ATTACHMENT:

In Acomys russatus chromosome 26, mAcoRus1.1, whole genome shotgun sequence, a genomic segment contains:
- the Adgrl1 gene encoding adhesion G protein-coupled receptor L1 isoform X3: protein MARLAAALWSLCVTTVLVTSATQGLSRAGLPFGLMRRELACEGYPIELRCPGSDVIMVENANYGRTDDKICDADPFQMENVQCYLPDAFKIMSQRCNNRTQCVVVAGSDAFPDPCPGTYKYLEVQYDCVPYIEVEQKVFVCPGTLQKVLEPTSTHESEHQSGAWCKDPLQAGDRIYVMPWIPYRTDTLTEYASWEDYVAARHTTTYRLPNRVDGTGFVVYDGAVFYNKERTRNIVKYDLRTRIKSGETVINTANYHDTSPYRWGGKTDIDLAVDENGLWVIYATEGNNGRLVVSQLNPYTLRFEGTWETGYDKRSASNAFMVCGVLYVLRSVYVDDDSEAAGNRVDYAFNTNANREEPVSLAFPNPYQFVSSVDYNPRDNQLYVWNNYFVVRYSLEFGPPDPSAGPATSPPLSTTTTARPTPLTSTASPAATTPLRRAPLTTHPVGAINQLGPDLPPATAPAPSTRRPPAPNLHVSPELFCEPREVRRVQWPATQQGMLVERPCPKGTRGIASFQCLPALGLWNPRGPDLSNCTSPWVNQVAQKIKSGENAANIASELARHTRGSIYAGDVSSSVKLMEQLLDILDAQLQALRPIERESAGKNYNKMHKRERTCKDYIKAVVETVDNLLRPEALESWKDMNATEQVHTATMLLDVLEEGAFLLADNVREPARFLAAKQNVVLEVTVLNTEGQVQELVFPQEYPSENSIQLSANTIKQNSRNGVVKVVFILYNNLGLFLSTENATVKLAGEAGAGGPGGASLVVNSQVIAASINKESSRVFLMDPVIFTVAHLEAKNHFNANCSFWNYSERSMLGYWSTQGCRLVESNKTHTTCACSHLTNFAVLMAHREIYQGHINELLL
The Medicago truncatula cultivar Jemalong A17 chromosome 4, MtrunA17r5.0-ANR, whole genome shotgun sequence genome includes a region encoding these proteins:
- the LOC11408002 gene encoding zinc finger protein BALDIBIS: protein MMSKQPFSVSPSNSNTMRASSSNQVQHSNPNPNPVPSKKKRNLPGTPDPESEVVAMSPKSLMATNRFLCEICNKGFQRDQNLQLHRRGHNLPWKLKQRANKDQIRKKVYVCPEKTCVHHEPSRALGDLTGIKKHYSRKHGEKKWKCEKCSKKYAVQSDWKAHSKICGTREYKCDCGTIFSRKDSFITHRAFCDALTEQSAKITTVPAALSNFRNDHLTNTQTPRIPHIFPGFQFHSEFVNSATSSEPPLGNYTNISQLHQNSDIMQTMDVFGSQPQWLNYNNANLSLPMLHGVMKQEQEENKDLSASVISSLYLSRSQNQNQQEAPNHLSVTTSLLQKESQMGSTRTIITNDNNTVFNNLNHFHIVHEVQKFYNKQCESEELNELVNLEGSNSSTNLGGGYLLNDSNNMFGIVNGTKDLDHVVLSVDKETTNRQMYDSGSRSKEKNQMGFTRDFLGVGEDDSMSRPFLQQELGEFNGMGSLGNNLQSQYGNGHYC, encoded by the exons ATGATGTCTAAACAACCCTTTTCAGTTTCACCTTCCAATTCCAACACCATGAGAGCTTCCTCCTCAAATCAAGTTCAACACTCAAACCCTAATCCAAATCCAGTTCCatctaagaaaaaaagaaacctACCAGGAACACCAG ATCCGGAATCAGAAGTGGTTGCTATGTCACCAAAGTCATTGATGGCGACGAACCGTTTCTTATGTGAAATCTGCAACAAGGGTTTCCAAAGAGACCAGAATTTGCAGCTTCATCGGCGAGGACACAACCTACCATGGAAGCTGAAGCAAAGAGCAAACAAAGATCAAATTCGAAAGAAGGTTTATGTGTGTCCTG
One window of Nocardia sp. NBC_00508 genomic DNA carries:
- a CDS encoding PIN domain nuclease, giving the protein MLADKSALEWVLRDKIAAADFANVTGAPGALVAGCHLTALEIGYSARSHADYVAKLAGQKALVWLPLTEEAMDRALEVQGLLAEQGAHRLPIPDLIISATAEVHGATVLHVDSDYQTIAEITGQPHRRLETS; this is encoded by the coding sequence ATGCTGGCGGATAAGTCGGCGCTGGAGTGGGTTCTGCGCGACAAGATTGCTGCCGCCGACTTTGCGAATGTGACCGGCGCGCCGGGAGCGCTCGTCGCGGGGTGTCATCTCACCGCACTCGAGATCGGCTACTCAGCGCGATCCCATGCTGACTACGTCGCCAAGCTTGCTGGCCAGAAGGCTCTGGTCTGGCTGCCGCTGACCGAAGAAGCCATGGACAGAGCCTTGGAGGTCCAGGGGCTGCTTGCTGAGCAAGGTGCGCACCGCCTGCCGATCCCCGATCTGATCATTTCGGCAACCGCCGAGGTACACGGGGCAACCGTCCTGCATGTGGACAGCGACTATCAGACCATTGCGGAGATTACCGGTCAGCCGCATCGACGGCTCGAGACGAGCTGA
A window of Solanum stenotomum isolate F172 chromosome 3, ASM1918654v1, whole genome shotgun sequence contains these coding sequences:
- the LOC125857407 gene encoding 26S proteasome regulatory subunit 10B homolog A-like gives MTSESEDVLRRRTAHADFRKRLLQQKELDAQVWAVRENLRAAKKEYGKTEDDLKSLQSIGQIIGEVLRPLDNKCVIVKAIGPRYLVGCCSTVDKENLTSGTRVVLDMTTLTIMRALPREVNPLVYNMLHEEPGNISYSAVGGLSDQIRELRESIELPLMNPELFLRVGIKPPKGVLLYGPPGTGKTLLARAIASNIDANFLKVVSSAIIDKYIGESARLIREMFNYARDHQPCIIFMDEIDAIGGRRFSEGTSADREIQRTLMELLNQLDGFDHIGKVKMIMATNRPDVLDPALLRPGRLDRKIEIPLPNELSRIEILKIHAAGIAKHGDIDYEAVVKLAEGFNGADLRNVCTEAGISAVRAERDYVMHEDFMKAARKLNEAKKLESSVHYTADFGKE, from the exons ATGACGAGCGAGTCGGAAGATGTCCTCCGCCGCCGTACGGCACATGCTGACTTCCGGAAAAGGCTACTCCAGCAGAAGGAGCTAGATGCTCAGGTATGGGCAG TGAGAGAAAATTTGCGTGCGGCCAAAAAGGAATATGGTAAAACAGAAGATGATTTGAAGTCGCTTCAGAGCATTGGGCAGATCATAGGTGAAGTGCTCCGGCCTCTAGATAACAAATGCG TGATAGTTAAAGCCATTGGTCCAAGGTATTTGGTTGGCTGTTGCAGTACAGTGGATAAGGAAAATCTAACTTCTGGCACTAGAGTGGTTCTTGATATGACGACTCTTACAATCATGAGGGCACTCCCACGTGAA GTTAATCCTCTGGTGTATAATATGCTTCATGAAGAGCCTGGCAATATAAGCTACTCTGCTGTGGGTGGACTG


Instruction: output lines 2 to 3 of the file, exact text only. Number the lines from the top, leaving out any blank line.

- the Adgrl1 gene encoding adhesion G protein-coupled receptor L1 isoform X3: protein MARLAAALWSLCVTTVLVTSATQGLSRAGLPFGLMRRELACEGYPIELRCPGSDVIMVENANYGRTDDKICDADPFQMENVQCYLPDAFKIMSQRCNNRTQCVVVAGSDAFPDPCPGTYKYLEVQYDCVPYIEVEQKVFVCPGTLQKVLEPTSTHESEHQSGAWCKDPLQAGDRIYVMPWIPYRTDTLTEYASWEDYVAARHTTTYRLPNRVDGTGFVVYDGAVFYNKERTRNIVKYDLRTRIKSGETVINTANYHDTSPYRWGGKTDIDLAVDENGLWVIYATEGNNGRLVVSQLNPYTLRFEGTWETGYDKRSASNAFMVCGVLYVLRSVYVDDDSEAAGNRVDYAFNTNANREEPVSLAFPNPYQFVSSVDYNPRDNQLYVWNNYFVVRYSLEFGPPDPSAGPATSPPLSTTTTARPTPLTSTASPAATTPLRRAPLTTHPVGAINQLGPDLPPATAPAPSTRRPPAPNLHVSPELFCEPREVRRVQWPATQQGMLVERPCPKGTRGIASFQCLPALGLWNPRGPDLSNCTSPWVNQVAQKIKSGENAANIASELARHTRGSIYAGDVSSSVKLMEQLLDILDAQLQALRPIERESAGKNYNKMHKRERTCKDYIKAVVETVDNLLRPEALESWKDMNATEQVHTATMLLDVLEEGAFLLADNVREPARFLAAKQNVVLEVTVLNTEGQVQELVFPQEYPSENSIQLSANTIKQNSRNGVVKVVFILYNNLGLFLSTENATVKLAGEAGAGGPGGASLVVNSQVIAASINKESSRVFLMDPVIFTVAHLEAKNHFNANCSFWNYSERSMLGYWSTQGCRLVESNKTHTTCACSHLTNFAVLMAHREIYQGHINELLL
The Medicago truncatula cultivar Jemalong A17 chromosome 4, MtrunA17r5.0-ANR, whole genome shotgun sequence genome includes a region encoding these proteins: